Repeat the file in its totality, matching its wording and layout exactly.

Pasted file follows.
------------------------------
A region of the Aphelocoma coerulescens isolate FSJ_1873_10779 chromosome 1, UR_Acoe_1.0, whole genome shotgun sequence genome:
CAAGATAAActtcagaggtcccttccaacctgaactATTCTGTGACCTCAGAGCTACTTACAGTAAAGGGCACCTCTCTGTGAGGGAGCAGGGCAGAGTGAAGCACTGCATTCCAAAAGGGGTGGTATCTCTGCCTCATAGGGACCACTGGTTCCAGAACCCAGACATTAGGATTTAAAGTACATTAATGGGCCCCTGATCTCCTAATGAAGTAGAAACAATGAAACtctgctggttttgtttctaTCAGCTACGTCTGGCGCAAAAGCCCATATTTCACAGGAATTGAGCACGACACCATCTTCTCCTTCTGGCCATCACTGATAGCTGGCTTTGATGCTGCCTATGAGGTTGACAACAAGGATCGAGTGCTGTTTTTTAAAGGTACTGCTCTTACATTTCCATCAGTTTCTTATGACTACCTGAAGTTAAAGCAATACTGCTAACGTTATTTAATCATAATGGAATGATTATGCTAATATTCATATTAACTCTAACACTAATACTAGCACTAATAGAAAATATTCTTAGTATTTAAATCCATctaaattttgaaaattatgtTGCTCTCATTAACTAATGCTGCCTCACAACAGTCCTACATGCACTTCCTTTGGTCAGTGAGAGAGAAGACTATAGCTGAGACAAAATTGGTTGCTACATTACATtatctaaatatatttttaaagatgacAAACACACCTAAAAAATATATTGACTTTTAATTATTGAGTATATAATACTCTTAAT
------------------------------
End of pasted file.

A region of the Aphelocoma coerulescens isolate FSJ_1873_10779 chromosome 1, UR_Acoe_1.0, whole genome shotgun sequence genome:
CAAGATAAActtcagaggtcccttccaacctgaactATTCTGTGACCTCAGAGCTACTTACAGTAAAGGGCACCTCTCTGTGAGGGAGCAGGGCAGAGTGAAGCACTGCATTCCAAAAGGGGTGGTATCTCTGCCTCATAGGGACCACTGGTTCCAGAACCCAGACATTAGGATTTAAAGTACATTAATGGGCCCCTGATCTCCTAATGAAGTAGAAACAATGAAACtctgctggttttgtttctaTCAGCTACGTCTGGCGCAAAAGCCCATATTTCACAGGAATTGAGCACGACACCATCTTCTCCTTCTGGCCATCACTGATAGCTGGCTTTGATGCTGCCTATGAGGTTGACAACAAGGATCGAGTGCTGTTTTTTAAAGGTACTGCTCTTACATTTCCATCAGTTTCTTATGACTACCTGAAGTTAAAGCAATACTGCTAACGTTATTTAATCATAATGGAATGATTATGCTAATATTCATATTAACTCTAACACTAATACTAGCACTAATAGAAAATATTCTTAGTATTTAAATCCATctaaattttgaaaattatgtTGCTCTCATTAACTAATGCTGCCTCACAACAGTCCTACATGCACTTCCTTTGGTCAGTGAGAGAGAAGACTATAGCTGAGACAAAATTGGTTGCTACATTACATtatctaaatatatttttaaagatgacAAACACACCTAAAAAATATATTGACTTTTAATTATTGAGTATATAATACTCTTAAT